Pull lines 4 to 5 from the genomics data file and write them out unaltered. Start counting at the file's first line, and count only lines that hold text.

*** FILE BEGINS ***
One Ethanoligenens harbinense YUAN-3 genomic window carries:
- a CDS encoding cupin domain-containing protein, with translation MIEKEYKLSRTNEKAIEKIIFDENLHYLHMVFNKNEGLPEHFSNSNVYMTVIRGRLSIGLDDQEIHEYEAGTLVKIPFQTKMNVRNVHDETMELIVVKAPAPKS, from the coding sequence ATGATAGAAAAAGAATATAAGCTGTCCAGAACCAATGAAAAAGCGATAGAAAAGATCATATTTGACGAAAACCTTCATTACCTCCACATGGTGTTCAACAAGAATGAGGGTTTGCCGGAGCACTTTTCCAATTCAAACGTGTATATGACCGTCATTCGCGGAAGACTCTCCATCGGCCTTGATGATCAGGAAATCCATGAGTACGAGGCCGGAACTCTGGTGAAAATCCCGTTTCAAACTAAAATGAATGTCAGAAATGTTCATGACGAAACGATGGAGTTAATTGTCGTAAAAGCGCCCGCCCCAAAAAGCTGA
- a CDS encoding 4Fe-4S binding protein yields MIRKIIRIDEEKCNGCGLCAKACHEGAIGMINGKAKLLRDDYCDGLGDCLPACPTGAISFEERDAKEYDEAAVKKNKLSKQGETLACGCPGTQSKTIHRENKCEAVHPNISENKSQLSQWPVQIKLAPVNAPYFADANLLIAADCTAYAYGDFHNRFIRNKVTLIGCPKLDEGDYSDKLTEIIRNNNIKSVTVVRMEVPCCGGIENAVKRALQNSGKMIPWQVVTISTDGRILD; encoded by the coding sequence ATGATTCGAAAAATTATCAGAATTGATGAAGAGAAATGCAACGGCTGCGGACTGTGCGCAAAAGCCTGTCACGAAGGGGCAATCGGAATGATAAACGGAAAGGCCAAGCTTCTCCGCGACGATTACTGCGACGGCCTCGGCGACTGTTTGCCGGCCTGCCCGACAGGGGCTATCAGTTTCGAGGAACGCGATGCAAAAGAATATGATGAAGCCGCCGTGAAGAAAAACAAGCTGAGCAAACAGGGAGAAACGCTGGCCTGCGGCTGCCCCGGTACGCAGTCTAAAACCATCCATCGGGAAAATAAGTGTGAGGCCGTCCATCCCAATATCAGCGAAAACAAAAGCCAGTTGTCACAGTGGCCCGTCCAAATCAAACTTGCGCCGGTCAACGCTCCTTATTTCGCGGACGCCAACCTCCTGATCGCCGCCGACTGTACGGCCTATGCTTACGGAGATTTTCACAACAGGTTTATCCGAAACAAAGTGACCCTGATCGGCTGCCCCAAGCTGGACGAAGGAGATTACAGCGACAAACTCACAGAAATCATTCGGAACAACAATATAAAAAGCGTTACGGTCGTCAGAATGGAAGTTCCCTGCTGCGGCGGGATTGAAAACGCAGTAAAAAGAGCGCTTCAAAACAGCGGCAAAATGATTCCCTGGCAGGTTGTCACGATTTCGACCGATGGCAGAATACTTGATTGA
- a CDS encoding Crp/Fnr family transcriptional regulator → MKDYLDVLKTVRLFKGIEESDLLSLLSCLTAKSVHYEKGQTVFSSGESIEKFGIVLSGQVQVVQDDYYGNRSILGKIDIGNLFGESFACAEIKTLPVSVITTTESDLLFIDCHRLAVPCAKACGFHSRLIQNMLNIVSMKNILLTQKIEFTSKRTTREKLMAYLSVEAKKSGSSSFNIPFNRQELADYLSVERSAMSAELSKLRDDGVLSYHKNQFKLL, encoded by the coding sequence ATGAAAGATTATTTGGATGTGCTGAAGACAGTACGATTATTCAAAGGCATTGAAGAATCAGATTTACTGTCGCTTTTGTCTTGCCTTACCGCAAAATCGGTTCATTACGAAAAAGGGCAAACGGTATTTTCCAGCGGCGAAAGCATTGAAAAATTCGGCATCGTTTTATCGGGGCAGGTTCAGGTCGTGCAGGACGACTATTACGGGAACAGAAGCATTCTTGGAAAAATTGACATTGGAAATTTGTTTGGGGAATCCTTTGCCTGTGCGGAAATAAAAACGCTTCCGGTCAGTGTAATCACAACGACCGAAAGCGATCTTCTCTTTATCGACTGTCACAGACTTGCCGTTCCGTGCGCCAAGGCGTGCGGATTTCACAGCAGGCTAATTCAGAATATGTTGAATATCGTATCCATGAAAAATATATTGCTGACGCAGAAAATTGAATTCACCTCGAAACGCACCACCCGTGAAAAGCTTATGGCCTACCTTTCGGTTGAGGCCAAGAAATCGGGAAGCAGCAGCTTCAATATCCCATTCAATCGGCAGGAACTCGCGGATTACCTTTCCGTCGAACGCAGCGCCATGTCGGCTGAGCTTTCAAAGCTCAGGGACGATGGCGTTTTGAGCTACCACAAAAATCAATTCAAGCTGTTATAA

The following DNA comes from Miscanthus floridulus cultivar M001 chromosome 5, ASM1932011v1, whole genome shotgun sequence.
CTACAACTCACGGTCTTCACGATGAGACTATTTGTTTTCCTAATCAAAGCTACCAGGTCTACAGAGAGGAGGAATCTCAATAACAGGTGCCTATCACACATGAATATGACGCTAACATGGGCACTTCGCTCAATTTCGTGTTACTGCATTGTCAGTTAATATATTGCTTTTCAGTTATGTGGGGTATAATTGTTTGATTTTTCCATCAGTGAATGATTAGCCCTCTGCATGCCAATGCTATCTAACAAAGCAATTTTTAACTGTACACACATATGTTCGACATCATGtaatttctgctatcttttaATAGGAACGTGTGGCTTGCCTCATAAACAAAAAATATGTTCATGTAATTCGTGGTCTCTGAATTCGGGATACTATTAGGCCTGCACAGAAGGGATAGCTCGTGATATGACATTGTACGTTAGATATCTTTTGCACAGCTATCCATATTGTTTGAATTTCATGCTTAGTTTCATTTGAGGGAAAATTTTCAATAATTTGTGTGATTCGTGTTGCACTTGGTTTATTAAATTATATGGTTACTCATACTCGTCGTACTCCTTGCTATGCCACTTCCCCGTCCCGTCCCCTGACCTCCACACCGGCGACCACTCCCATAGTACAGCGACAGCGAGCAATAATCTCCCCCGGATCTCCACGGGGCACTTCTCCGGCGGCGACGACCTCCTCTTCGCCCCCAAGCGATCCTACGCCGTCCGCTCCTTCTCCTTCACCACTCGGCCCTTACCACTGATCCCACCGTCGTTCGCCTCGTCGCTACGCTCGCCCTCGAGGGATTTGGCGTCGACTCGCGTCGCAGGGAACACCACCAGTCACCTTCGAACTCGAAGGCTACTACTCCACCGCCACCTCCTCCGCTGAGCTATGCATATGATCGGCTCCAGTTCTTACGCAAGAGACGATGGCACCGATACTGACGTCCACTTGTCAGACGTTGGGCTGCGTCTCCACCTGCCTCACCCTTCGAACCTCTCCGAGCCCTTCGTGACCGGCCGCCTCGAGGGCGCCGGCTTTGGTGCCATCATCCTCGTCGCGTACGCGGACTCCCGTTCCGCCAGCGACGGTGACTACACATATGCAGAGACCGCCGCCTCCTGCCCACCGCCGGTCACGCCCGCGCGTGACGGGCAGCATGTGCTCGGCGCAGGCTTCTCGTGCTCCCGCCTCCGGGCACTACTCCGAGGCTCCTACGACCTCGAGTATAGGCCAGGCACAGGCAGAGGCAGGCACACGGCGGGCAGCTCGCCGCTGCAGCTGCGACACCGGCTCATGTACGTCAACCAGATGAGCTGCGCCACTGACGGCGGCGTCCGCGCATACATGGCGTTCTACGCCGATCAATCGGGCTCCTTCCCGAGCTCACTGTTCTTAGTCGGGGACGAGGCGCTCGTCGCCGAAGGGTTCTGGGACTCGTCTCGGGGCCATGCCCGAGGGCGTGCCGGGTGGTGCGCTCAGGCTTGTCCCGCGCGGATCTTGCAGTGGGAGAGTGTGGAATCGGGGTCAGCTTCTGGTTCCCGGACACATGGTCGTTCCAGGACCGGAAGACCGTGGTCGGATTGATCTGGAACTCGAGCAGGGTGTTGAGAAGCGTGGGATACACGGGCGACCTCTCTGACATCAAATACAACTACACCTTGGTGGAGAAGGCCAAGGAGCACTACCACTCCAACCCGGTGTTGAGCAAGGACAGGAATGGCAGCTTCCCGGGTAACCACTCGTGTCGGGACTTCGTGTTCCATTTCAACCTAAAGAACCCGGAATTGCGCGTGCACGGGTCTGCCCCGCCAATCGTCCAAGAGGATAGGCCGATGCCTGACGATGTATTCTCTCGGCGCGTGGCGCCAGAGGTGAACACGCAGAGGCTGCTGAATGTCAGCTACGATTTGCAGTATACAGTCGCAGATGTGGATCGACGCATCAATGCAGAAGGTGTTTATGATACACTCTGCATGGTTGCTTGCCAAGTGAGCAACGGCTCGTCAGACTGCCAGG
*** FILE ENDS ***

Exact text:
- a CDS encoding Crp/Fnr family transcriptional regulator → MKDYLDVLKTVRLFKGIEESDLLSLLSCLTAKSVHYEKGQTVFSSGESIEKFGIVLSGQVQVVQDDYYGNRSILGKIDIGNLFGESFACAEIKTLPVSVITTTESDLLFIDCHRLAVPCAKACGFHSRLIQNMLNIVSMKNILLTQKIEFTSKRTTREKLMAYLSVEAKKSGSSSFNIPFNRQELADYLSVERSAMSAELSKLRDDGVLSYHKNQFKLL, encoded by the coding sequence ATGAAAGATTATTTGGATGTGCTGAAGACAGTACGATTATTCAAAGGCATTGAAGAATCAGATTTACTGTCGCTTTTGTCTTGCCTTACCGCAAAATCGGTTCATTACGAAAAAGGGCAAACGGTATTTTCCAGCGGCGAAAGCATTGAAAAATTCGGCATCGTTTTATCGGGGCAGGTTCAGGTCGTGCAGGACGACTATTACGGGAACAGAAGCATTCTTGGAAAAATTGACATTGGAAATTTGTTTGGGGAATCCTTTGCCTGTGCGGAAATAAAAACGCTTCCGGTCAGTGTAATCACAACGACCGAAAGCGATCTTCTCTTTATCGACTGTCACAGACTTGCCGTTCCGTGCGCCAAGGCGTGCGGATTTCACAGCAGGCTAATTCAGAATATGTTGAATATCGTATCCATGAAAAATATATTGCTGACGCAGAAAATTGAATTCACCTCGAAACGCACCACCCGTGAAAAGCTTATGGCCTACCTTTCGGTTGAGGCCAAGAAATCGGGAAGCAGCAGCTTCAATATCCCATTCAATCGGCAGGAACTCGCGGATTACCTTTCCGTCGAACGCAGCGCCATGTCGGCTGAGCTTTCAAAGCTCAGGGACGATGGCGTTTTGAGCTACCACAAAAATCAATTCAAGCTGTTATAA

The following DNA comes from Miscanthus floridulus cultivar M001 chromosome 5, ASM1932011v1, whole genome shotgun sequence.